A Mohawk man has been designated a dangerous offender and sentenced to a period of imprisonment of 8 years in addition to the 769 days he has served since his arrest, followed by a Long-Term Supervision Order for 8 years. The protection of the public was paramount but it is not required that the offender should be subject to external controls for the rest of his life, as would be the case with an indeterminate sentence.
Edward Hall, a Mohawk man, has entered guilty pleas to the offences of aggravated assault, break and enter, choking, and failing to comply with probation. Mr. Hall is 51-year-old years old. At the time he committed the offences, he was bound by two probation orders relating to two convictions for aggravated assault.
Mr. Hall has a criminal record in both Canada and the United States. Between the two countries, he has been convicted of approximately 60 offences. His Gladue report provided a detailed history of Mr. Hall’s childhood. His mother was a registered Mohawk of Akwesasne band member and former resident. His father was half-Mohawk. Both died in 2019 while Mr. Hall was in custody. Akwesasne is a nation of Mohawk people situated along the banks of the St. Lawrence River. It straddles the border between the United States and Canada, and includes territory within the jurisdictions of New York State, Ontario, and Quebec. The Mohawks of Akwesasne have been severely impacted by policies of assimilation aimed at eradicating Indigenous cultures. The intense suffering these policies have caused have had intergenerational impacts that continue to be felt today.
The impacts of this intergenerational trauma are evident in Mr. Hall’s history, including the physical and emotional abuse he suffered as a child; his early addictions to alcohol, marijuana, and cocaine; his loss of his connection to his community; the lack of employment skills, education, and functionality; and the racism he has faced in various communities and institutions. Mr. Hall states that the trauma that he experienced as a child has stayed with him, where he has nightmares and flashbacks of abuse.
The Waseskun Healing Center [“Waseskun”] is recommended as an option for residential treatment that has a culturally focused approach. However, Mr. Hall’s prior history of community supervision is noted to have been poor in almost every instance. In addition, he breached the last probation order imposed upon him, both by committing the index offence and by engaging in smuggling to support himself.
Public protection is the general purpose of the dangerous offender provisions. The protection of the public is an enhanced sentencing objective for individuals who have been designated dangerous, even while sentencing judges retain the discretion to “look at the whole picture”. The sentencing judge must impose the least intrusive sentence required to achieve the primary purpose of the legislation (R v Boutilier, 2017 SCC 64; R v Spilman, 2018 ONCA 551). Mr. Hall’s most serious offences have occurred while he was in his 40s. This pattern, however, does not place him outside the statistical pattern in the literature that sees persons who share his characteristics significantly diminishing at least the frequency of their offending in their 50s and 60s.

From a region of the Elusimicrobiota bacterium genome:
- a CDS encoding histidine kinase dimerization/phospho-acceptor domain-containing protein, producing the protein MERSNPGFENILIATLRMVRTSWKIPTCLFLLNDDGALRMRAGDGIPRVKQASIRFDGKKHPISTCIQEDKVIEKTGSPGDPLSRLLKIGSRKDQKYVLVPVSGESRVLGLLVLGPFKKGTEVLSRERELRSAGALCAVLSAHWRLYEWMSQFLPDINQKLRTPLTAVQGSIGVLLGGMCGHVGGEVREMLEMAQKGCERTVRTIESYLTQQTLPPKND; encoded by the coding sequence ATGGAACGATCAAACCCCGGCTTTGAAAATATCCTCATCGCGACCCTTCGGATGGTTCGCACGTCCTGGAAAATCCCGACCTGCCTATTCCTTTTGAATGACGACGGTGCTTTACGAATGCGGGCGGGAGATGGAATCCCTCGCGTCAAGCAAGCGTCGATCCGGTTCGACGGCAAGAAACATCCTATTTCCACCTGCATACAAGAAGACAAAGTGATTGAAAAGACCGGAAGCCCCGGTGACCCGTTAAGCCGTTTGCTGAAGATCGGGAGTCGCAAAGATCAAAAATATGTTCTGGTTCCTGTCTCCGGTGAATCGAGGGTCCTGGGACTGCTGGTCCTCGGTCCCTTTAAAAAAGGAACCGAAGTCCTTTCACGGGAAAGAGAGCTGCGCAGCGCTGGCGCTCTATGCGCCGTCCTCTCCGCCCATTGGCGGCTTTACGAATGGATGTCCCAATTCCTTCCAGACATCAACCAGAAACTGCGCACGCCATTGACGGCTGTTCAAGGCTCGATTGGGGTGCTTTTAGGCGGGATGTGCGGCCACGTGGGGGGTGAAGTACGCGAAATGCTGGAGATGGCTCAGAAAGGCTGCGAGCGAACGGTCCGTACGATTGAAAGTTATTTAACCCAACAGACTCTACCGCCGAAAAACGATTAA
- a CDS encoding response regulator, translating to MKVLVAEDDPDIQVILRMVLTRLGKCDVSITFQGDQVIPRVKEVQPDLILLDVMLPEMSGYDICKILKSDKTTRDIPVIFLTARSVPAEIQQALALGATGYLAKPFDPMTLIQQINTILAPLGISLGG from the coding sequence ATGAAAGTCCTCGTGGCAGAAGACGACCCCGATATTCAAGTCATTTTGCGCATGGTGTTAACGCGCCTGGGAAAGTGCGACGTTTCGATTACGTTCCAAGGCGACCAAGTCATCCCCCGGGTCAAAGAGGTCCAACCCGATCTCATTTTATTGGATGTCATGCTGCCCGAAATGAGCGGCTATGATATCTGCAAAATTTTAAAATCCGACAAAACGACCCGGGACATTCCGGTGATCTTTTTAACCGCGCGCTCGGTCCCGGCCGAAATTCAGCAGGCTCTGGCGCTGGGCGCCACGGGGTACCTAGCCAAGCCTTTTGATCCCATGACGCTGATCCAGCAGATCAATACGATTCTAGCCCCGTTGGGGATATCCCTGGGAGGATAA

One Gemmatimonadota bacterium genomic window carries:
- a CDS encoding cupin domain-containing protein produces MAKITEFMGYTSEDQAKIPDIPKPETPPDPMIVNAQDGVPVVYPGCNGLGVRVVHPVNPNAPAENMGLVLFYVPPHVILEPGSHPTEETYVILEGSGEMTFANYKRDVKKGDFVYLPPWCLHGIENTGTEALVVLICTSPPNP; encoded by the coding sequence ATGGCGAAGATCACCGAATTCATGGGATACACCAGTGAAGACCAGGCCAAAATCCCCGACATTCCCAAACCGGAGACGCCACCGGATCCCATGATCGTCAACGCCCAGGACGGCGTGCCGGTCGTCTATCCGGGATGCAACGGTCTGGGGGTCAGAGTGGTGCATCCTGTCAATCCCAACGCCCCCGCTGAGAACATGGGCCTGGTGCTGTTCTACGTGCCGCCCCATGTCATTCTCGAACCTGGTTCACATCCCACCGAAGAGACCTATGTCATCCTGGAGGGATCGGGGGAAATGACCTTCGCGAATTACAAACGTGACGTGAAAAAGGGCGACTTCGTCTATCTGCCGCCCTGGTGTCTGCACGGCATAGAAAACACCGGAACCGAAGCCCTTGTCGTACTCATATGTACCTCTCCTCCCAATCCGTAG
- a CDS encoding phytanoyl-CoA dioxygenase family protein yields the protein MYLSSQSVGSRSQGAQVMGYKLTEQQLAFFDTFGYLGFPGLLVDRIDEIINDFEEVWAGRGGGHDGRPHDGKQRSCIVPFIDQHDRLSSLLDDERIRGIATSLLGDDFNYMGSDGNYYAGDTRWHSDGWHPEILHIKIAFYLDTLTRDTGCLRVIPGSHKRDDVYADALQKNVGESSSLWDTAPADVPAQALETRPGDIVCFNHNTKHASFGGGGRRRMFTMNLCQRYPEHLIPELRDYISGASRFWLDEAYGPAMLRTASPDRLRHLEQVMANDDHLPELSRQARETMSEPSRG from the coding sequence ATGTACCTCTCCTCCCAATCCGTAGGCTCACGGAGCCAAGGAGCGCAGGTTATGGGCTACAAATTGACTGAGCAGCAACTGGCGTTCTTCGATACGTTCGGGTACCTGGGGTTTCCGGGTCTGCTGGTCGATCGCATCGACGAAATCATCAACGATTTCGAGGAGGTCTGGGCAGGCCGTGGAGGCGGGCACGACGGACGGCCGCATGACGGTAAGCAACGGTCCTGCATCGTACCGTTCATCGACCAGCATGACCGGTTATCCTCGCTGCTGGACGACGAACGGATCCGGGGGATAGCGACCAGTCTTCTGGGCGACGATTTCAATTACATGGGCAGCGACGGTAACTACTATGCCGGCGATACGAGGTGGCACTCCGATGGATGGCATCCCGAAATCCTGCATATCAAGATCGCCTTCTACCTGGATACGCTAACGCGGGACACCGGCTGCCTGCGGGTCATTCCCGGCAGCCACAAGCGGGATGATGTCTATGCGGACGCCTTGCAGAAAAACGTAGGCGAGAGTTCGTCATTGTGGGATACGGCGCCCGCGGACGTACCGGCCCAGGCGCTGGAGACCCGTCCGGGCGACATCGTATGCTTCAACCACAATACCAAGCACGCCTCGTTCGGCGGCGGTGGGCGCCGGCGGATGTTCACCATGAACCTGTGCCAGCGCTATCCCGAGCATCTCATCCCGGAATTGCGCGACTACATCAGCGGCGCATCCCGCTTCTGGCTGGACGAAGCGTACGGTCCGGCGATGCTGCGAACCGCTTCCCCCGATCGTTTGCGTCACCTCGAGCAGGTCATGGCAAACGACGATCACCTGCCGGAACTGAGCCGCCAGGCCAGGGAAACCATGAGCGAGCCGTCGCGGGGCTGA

Mr. Hall committed a vicious assault in the context of a planned home invasion offence while he was on two probation orders relating to two recent convictions for aggravated assault. He used a weapon and choked his victim to the point of unconsciousness. The public must be protected from conduct like this by Mr. Hall in the future. On the mitigating side, the Court considered Mr. Hall’s diminished moral blameworthiness for the offences given the impact of Gladue factors, and that he pleaded guilty to the predicate offences.
Mr. Hall is designated a dangerous offender. The custodial sentence of 8 additional years will bring Mr. Hall to the age of roughly 59.5 years. The Long-Term Supervision Order [“LTSO”] will continue until Mr. Hall is 67. The custodial portion of the sentence will provide Mr. Hall with time to take the treatment offered to him and demonstrate that he can apply any lessons he has learned to reduce his risk. Parole will be available to him if he makes sufficient progress. A lesser sentence will not adequately protect the public. The need to protect the public militates against awarding enhanced credit to Mr. Hall for his presentence custody of 769 days. Awarding enhanced credit would reduce the period of time for which Mr. Hall will be subject to outside controls. On the totality of the evidence, this is the least intrusive of the options to adequately protect the public against Mr. Hall’s future commission of murder or a serious personal injury offence.
As for the importance of treatment with a cultural component such as that offered at Waseskun, if Mr. Hall has access to treatment that incorporates Indigenous culture and values, this is for the good insofar as it may assist him with certain personal issues and in reintegrating into the community. In the event Mr. Hall makes sufficient progress with his skills-based treatment for anger management and substance abuse and reduces his risk of reoffending, he may apply to and be accepted at Waseskun. If Mr. Hall does not make progress during the custodial part of his sentence, he can expect that this opportunity will not be available to him, even while serving the LTSO, because he will be ordered to reside at a community correctional centre.